Since the date of publication in 1609, Shakespeare's sonnets have generated a fair amount of controversy. Critics and readers have wondered whether the characters in the poems—the fair young man (also referred to as the friend), the dark lady, and the rival poet—correspond to individuals with whom Shakespeare may have been involved. The extent to which Shakespeare himself may be identified with the poet-persona of the sonnets has also been explored. Modern criticism has focused less on the historical identities and relationships of the people who populate the poems and more on the themes, structure, language, and imagery of the sonnets.
Much discussion of the sonnets has focused on the ways in which Shakespeare deviated from contemporary sonneteering practices. Rosalie L. Colie (1974) states that while Shakespeare's sonnets are firmly rooted in tradition, his arrangement of the characters into two triangles (poet-friend-mistress and poet-friend-rival poet) was a feature unique to Renaissance sonneteering. Russell Fraser (1999) also studies Shakespeare's deviations from standard sonnet form and structure, commenting that the qualities some critics have labeled as “defective workmanship” are both intentional and beneficial to the work. Other critics explore the language and imagery of the sonnet sequence. Neal L. Goldstien (1969) argues that a reading of the money imagery in the sonnets must be balanced by an understanding of man's ambiguous attitude toward wealth. Such an understanding, Goldstien maintains, is encouraged through Shakespeare's use of monetary terms to both wound and praise. Sara van den Berg (see Further Reading) investigates Shakespeare's development of the mother-child motif and examines the way Shakespeare used this motif to outline the boundaries of both self and language. The critic also maintains that Shakespeare exploited this motif in ways that unexpectedly challenged gender roles. David Schalkwyk (1998) asserts that Shakespeare used language in the sonnets neither as epistemology nor as description, but rather as a type of social action. Schalkwyk states that Shakespeare employed a series of performatives (statements that perform an act simply by being uttered) to negotiate power relationships.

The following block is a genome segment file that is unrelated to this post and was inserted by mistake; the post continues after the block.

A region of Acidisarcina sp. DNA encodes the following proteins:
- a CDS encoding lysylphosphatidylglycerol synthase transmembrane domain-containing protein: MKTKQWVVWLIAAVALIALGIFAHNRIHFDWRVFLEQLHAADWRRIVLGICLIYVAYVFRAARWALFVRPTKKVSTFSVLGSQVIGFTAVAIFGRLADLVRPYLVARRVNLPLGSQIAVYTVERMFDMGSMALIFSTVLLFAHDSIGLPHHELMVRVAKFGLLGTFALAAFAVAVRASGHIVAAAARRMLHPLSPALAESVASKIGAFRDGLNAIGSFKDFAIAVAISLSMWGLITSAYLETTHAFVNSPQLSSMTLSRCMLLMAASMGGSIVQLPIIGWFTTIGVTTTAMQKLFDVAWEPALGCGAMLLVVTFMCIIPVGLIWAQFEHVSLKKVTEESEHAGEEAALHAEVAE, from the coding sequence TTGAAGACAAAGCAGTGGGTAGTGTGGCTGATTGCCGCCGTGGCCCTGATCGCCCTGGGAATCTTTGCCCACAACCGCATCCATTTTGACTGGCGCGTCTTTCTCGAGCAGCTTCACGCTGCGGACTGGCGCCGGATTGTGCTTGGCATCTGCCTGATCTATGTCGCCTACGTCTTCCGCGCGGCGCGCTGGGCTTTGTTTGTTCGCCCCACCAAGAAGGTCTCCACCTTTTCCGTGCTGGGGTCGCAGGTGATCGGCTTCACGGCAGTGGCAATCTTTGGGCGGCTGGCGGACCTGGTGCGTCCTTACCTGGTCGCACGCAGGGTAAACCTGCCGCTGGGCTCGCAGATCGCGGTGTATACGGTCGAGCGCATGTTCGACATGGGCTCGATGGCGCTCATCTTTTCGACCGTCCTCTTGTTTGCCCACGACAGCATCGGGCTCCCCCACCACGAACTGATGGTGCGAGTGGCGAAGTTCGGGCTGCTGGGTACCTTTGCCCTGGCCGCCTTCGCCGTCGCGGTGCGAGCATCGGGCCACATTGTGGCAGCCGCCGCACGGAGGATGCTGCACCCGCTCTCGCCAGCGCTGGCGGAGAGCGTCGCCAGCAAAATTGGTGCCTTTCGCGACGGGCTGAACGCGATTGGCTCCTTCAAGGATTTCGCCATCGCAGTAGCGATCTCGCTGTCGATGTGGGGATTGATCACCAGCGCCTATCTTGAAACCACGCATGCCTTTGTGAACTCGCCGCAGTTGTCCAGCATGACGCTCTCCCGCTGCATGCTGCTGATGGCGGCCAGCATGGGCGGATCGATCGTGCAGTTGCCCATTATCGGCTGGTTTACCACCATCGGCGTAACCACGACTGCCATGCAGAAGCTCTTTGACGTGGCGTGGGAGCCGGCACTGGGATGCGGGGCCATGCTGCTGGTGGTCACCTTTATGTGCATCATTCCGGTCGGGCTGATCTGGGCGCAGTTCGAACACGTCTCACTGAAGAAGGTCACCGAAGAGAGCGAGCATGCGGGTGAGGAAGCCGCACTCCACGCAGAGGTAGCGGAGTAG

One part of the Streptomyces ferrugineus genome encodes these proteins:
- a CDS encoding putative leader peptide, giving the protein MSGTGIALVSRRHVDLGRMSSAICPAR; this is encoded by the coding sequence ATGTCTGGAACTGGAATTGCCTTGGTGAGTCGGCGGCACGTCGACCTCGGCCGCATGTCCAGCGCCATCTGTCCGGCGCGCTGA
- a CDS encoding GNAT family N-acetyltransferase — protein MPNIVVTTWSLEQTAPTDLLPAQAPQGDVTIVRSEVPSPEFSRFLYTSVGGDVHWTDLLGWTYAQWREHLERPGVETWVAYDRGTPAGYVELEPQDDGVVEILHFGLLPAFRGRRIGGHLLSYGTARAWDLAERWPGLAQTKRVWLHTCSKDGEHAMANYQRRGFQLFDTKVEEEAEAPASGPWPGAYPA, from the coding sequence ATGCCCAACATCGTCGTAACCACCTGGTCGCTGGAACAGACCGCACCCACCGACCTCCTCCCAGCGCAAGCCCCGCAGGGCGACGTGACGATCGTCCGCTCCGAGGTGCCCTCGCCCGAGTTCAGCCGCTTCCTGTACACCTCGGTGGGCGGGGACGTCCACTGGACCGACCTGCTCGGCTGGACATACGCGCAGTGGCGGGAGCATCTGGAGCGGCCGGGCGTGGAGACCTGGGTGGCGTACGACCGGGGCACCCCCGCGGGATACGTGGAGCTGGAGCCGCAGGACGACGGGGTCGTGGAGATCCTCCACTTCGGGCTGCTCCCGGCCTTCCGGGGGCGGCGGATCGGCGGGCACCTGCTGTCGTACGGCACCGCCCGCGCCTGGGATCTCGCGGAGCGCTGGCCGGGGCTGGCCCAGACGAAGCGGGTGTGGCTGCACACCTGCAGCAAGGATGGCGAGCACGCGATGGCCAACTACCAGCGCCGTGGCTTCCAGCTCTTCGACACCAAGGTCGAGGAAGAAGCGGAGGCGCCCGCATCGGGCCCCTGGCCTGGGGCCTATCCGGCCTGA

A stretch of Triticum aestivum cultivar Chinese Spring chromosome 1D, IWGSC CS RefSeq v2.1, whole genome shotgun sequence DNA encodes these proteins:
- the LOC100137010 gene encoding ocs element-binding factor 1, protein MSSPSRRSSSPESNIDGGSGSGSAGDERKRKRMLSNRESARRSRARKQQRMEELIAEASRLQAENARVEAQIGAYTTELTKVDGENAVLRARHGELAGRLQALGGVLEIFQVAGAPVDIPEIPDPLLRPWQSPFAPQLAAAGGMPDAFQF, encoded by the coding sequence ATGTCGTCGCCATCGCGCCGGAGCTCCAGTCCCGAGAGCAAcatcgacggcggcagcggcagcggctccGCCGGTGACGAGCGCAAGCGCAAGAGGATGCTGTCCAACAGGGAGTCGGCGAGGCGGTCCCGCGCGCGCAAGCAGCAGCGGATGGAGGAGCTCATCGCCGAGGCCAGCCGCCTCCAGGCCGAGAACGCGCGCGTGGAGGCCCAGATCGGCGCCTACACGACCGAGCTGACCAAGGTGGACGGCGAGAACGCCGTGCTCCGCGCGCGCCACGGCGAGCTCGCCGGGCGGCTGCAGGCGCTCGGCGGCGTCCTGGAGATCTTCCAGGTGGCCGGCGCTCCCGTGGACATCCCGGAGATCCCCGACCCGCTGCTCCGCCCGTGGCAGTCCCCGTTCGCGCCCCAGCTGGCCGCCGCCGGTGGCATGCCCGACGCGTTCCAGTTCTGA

A number of the critics who center their analyses on the sonnets written to the fair young man (sonnets 1-126) also incorporate examinations of Shakespeare's language. Jane Hedley (1994), for example, argues that Shakespeare's sonnets to the fair young man are narcissistic in their distinctive use of language and form. In particular, Hedley observes a “semantic instability” in the language of the first 126 sonnets—due to their reliance on various types of repetition, for example—and contends that such characteristics are related to the thematic narcissism of the sequence. George T. Wright (1996) investigates the “inner language” of the sonnets written to the young man. Wright observes that all of these sonnets share a related motive: either the mourning of the absence of the young man, or the process of keeping his image alive. Emphasizing this focus on absence, Wright views the poems as unspoken meditations, or inward speech, and identifies this continuous silent thinking as a new mode of discourse. Robert Crosman (1990) analyzes the first seventeen sonnets (the procreation sonnets, in which the poet-persona encourages the young man to father a child in order to ensure the continuance of his beauty) and contends that there is a discernible narrative in the sonnets. Crosman maintains that Shakespeare used the power of language to induce the love of two people. Taking another approach, A. D. Cousins (see Further Reading) reviews the influence of Petrarchan and non-Petrarchan sources on the first seventeen of Shakespeare's sonnets. Cousins finds that the Narcissus myth informs the first four sonnets and implies that the young man's self-love prevents him from experiencing personal renewal. The critic contends that in the remaining sonnets in the procreation series, as well as in the next two sonnets (18 and 19), Shakespeare suggested that youth is by necessity overcome by the economy of nature. According to Cousins, everyday economics provided the language and metaphors by which Shakespeare could explore the more complex economy of the world.